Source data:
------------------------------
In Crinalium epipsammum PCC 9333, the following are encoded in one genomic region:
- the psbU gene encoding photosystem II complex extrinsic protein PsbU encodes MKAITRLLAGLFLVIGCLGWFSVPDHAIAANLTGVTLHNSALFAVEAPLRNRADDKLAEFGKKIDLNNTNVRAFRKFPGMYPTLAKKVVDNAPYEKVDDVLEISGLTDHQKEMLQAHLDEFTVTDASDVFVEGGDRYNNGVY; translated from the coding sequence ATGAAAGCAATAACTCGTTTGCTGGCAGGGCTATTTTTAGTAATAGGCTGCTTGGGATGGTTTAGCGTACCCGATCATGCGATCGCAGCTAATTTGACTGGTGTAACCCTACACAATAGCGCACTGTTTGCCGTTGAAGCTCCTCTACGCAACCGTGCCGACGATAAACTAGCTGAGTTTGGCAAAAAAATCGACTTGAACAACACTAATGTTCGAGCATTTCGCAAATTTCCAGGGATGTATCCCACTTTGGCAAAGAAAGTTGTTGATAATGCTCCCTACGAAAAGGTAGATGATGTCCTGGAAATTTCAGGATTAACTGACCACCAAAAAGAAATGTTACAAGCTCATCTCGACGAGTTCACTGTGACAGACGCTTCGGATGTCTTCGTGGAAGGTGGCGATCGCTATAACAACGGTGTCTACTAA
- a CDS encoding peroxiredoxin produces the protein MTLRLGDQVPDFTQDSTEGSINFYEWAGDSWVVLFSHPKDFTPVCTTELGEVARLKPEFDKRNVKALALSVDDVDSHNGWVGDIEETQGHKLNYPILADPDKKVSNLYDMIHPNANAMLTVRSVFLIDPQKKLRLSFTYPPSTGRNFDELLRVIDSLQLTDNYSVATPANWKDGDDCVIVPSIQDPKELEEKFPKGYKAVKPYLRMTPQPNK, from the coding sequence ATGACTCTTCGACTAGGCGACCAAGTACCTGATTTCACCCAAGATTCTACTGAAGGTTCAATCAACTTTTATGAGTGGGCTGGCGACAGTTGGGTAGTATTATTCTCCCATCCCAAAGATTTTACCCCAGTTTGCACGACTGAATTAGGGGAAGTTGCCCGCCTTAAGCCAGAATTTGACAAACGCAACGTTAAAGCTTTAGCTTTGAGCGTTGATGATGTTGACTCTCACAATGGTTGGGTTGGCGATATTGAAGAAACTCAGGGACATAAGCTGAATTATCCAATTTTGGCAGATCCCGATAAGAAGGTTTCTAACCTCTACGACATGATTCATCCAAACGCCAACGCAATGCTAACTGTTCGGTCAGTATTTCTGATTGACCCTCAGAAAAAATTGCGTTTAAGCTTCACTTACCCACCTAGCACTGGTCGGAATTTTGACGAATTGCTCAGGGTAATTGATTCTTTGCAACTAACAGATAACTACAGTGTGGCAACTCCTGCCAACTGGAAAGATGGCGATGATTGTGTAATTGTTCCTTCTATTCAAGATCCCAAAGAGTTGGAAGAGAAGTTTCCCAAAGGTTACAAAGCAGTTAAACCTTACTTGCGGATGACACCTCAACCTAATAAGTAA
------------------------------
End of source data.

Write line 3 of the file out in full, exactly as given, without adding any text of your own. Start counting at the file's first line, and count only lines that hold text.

- a CDS encoding peroxiredoxin produces the protein MTLRLGDQVPDFTQDSTEGSINFYEWAGDSWVVLFSHPKDFTPVCTTELGEVARLKPEFDKRNVKALALSVDDVDSHNGWVGDIEETQGHKLNYPILADPDKKVSNLYDMIHPNANAMLTVRSVFLIDPQKKLRLSFTYPPSTGRNFDELLRVIDSLQLTDNYSVATPANWKDGDDCVIVPSIQDPKELEEKFPKGYKAVKPYLRMTPQPNK, from the coding sequence ATGACTCTTCGACTAGGCGACCAAGTACCTGATTTCACCCAAGATTCTACTGAAGGTTCAATCAACTTTTATGAGTGGGCTGGCGACAGTTGGGTAGTATTATTCTCCCATCCCAAAGATTTTACCCCAGTTTGCACGACTGAATTAGGGGAAGTTGCCCGCCTTAAGCCAGAATTTGACAAACGCAACGTTAAAGCTTTAGCTTTGAGCGTTGATGATGTTGACTCTCACAATGGTTGGGTTGGCGATATTGAAGAAACTCAGGGACATAAGCTGAATTATCCAATTTTGGCAGATCCCGATAAGAAGGTTTCTAACCTCTACGACATGATTCATCCAAACGCCAACGCAATGCTAACTGTTCGGTCAGTATTTCTGATTGACCCTCAGAAAAAATTGCGTTTAAGCTTCACTTACCCACCTAGCACTGGTCGGAATTTTGACGAATTGCTCAGGGTAATTGATTCTTTGCAACTAACAGATAACTACAGTGTGGCAACTCCTGCCAACTGGAAAGATGGCGATGATTGTGTAATTGTTCCTTCTATTCAAGATCCCAAAGAGTTGGAAGAGAAGTTTCCCAAAGGTTACAAAGCAGTTAAACCTTACTTGCGGATGACACCTCAACCTAATAAGTAA